US PPI up 0.6% in October; additional sizable rises likely

Summary: Prices received by US producers (PPI) rise by 0.6% in October, in line with expectations; annual rate steady at 8.6%; “core” PPI increases by 0.4%; energy prices, “goods pipeline inflation pressures remain very strong”; worsening supply chain bottlenecks suggest “year-on-year gains will continue to rise”; goods prices up 1.2%, services prices up 0.2%; construction prices up 6.6%.

Around the end of 2018, the annual inflation rate of the US producer price index (PPI) began a downtrend which continued through 2019. Months in which producer prices increased suggested the trend may have been coming to an end, only for it to continue, culminating in a plunge in April 2020. Figures returned to “normal” towards the end of that year but recent months’ annual rates have been well above the long-term average.

The latest figures published by the Bureau of Labor Statistics indicate producer prices rose by 0.6% after seasonal adjustments in October. The increase was in line with expectations but slightly higher than September’s 0.5% increase. On a 12-month basis, the rate of producer price inflation after seasonal adjustments remained steady at 8.6%.

PPI inflation excluding foods and energy, or “core” PPI inflation, recorded 0.4% after seasonal adjustments, slightly less than the consensus expectation of a 0.5% increase but higher than September’s 0.2%. The annual rate slowed a little from 6.8% to 6.7%.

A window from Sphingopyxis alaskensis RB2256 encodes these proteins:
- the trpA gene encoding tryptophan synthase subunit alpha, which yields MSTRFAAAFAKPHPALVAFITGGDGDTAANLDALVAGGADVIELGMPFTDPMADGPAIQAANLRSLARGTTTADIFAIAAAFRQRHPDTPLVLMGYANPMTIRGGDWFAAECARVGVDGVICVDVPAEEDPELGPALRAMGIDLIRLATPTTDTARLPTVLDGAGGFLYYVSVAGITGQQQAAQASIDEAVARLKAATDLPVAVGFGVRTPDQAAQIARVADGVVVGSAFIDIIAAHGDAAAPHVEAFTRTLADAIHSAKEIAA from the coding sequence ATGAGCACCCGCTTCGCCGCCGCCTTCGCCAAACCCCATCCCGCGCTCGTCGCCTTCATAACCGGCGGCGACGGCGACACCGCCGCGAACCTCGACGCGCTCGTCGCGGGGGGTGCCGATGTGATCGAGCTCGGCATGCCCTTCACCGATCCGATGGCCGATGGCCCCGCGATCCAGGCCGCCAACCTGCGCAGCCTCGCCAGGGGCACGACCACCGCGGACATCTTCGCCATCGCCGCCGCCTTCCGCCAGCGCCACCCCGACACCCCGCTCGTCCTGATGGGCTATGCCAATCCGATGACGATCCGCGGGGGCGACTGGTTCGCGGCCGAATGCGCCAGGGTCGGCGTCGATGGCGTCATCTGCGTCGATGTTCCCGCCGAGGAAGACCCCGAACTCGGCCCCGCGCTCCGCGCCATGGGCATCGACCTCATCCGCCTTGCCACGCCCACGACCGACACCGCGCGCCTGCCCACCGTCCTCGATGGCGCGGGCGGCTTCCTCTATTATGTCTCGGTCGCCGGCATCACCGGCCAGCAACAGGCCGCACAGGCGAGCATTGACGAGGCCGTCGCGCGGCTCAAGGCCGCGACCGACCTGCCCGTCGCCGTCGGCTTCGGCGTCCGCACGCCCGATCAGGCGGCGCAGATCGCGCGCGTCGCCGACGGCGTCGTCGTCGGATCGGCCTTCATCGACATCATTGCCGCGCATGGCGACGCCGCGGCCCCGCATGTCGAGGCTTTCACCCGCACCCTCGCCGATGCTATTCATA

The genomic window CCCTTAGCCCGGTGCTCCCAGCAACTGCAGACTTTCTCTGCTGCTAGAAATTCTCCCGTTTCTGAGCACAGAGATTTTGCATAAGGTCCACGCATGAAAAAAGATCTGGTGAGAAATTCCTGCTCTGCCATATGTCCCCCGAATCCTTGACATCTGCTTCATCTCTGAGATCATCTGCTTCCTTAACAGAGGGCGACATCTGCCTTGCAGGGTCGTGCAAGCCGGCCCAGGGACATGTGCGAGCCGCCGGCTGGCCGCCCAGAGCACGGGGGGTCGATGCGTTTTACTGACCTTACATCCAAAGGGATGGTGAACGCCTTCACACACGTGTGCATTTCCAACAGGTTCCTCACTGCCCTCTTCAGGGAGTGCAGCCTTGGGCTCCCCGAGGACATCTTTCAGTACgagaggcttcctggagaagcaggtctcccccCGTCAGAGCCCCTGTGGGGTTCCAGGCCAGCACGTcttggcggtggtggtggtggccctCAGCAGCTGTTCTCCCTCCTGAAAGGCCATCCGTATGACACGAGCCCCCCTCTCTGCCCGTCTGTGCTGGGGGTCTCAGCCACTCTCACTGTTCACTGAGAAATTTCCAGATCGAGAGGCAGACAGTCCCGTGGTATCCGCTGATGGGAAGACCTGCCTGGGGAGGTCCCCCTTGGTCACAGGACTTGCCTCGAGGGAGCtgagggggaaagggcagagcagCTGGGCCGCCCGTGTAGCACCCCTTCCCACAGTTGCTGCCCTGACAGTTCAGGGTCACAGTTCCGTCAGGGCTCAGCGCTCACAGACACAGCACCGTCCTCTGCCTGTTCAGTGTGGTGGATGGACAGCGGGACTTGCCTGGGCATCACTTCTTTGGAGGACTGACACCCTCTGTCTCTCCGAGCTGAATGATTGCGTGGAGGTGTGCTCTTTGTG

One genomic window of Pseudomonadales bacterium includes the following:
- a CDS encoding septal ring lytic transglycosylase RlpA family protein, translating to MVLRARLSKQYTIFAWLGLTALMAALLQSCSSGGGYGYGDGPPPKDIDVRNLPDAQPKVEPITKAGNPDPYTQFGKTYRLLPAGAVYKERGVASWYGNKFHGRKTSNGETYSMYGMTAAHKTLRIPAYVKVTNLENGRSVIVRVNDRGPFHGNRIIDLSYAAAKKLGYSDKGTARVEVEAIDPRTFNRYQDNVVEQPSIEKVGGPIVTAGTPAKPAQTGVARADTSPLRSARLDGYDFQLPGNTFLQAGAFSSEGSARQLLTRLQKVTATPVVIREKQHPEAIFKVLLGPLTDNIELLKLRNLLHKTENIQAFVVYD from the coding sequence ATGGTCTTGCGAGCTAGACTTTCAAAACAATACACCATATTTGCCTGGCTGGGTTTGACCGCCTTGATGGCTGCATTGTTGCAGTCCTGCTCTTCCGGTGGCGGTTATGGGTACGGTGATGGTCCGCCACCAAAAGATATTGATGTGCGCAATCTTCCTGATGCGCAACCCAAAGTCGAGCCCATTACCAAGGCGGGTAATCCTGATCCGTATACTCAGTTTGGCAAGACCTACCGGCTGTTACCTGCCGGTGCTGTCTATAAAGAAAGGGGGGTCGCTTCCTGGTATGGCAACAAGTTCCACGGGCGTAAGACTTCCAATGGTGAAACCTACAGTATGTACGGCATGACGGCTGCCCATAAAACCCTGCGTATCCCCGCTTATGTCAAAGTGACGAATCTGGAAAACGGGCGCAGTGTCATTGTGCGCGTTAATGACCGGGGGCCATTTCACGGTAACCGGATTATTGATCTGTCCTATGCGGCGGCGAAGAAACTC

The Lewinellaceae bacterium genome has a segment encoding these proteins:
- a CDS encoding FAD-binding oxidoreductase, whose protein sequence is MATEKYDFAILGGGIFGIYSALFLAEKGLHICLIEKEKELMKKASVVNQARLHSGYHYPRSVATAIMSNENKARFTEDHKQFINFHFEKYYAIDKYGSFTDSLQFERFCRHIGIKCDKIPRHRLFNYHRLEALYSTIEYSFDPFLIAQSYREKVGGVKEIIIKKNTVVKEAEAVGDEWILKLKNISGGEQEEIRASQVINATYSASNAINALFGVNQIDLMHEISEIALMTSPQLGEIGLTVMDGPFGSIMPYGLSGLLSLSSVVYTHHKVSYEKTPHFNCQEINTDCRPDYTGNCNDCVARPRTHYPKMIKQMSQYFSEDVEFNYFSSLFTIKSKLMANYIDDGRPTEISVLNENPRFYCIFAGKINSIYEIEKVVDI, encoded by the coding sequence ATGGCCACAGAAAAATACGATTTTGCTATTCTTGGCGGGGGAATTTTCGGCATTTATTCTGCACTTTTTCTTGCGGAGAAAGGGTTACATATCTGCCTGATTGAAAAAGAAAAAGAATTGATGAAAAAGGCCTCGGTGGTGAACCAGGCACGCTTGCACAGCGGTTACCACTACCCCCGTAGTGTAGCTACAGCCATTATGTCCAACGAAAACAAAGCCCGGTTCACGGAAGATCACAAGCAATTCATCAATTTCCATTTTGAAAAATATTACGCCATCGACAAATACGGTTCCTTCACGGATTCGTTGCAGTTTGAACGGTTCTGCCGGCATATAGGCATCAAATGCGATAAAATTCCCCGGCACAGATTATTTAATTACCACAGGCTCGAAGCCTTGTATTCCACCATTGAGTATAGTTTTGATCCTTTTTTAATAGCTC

“Overall, goods pipeline inflation pressures remain very strong,” said ANZ economist Hayden Dimes.

US Treasury bond yields fell noticeably on the day as investors moved out of risky assets and the emergence of Lael Brainard as potentially the next chief of the US Fed in the not-too-distant future. By the close of business, the 2-year Treasury yield had lost 3bps to 0.42%, the 10-year yield had shed 6bps to 1.44% while the 30-year finished 7bps lower at 1.82%.

“Large energy price gains in November, alongside worsening supply chain bottlenecks, suggest that the year-on-year gains will continue to rise…even as base-effects dissipate,” said Westpac Head of New Zealand Strategy Imre Speizer. The BLS stated higher prices for final demand goods accounted for over 60% of the month’s increase after they rose by 1.2% on average. Prices of final demand services rose by 0.2% while final demand construction prices rose by 6.6%.    

The producer price index (PPI) is a measure of prices received by producers for domestically produced goods, services and construction. It is put together in a fashion similar to the consumer price index (CPI) except it measures prices received from the producer’s perspective rather than from the perspective of a retailer or a consumer. It is another one of the various measures of inflation tracked by the US Fed, along with core personal consumption expenditure (PCE) price data.

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